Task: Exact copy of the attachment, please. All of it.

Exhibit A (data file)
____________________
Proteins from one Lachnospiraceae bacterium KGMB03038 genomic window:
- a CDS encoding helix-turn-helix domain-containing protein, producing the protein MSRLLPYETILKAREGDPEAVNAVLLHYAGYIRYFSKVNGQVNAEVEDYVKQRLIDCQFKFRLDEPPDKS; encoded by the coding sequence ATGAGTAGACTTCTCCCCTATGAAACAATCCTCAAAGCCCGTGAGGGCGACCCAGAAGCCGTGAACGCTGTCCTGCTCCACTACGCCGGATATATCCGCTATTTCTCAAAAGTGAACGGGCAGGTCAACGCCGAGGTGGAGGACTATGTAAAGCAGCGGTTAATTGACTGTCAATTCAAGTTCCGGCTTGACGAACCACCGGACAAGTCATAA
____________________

Proteins from one Lachnospiraceae bacterium KGMB03038 genomic window:
- a CDS encoding helix-turn-helix domain-containing protein, producing the protein MSRLLPYETILKAREGDPEAVNAVLLHYAGYIRYFSKVNGQVNAEVEDYVKQRLIDCQFKFRLDEPPDKS; encoded by the coding sequence ATGAGTAGACTTCTCCCCTATGAAACAATCCTCAAAGCCCGTGAGGGCGACCCAGAAGCCGTGAACGCTGTCCTGCTCCACTACGCCGGATATATCCGCTATTTCTCAAAAGTGAACGGGCAGGTCAACGCCGAGGTGGAGGACTATGTAAAGCAGCGGTTAATTGACTGTCAATTCAAGTTCCGGCTTGACGAACCACCGGACAAGTCATAA